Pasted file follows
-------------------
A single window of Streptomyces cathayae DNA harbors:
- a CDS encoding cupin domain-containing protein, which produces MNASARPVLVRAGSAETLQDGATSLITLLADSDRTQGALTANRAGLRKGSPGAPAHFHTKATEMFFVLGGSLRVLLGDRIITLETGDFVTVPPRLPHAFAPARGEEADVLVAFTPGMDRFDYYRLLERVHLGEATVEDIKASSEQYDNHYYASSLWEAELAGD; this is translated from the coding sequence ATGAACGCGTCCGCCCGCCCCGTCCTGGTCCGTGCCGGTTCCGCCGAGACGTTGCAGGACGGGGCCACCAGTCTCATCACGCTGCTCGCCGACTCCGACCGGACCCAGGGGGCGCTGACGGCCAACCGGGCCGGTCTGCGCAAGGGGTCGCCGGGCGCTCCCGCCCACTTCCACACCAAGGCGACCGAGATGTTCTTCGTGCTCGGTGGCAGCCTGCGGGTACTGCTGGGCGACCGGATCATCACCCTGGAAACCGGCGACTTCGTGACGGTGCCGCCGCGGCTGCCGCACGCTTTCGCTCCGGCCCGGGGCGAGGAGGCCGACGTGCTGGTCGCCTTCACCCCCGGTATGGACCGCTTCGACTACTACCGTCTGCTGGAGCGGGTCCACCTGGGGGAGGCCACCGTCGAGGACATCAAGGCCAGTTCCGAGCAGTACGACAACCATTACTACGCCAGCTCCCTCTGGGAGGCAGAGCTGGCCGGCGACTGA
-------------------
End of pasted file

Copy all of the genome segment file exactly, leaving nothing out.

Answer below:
A single window of Streptomyces cathayae DNA harbors:
- a CDS encoding cupin domain-containing protein, which produces MNASARPVLVRAGSAETLQDGATSLITLLADSDRTQGALTANRAGLRKGSPGAPAHFHTKATEMFFVLGGSLRVLLGDRIITLETGDFVTVPPRLPHAFAPARGEEADVLVAFTPGMDRFDYYRLLERVHLGEATVEDIKASSEQYDNHYYASSLWEAELAGD; this is translated from the coding sequence ATGAACGCGTCCGCCCGCCCCGTCCTGGTCCGTGCCGGTTCCGCCGAGACGTTGCAGGACGGGGCCACCAGTCTCATCACGCTGCTCGCCGACTCCGACCGGACCCAGGGGGCGCTGACGGCCAACCGGGCCGGTCTGCGCAAGGGGTCGCCGGGCGCTCCCGCCCACTTCCACACCAAGGCGACCGAGATGTTCTTCGTGCTCGGTGGCAGCCTGCGGGTACTGCTGGGCGACCGGATCATCACCCTGGAAACCGGCGACTTCGTGACGGTGCCGCCGCGGCTGCCGCACGCTTTCGCTCCGGCCCGGGGCGAGGAGGCCGACGTGCTGGTCGCCTTCACCCCCGGTATGGACCGCTTCGACTACTACCGTCTGCTGGAGCGGGTCCACCTGGGGGAGGCCACCGTCGAGGACATCAAGGCCAGTTCCGAGCAGTACGACAACCATTACTACGCCAGCTCCCTCTGGGAGGCAGAGCTGGCCGGCGACTGA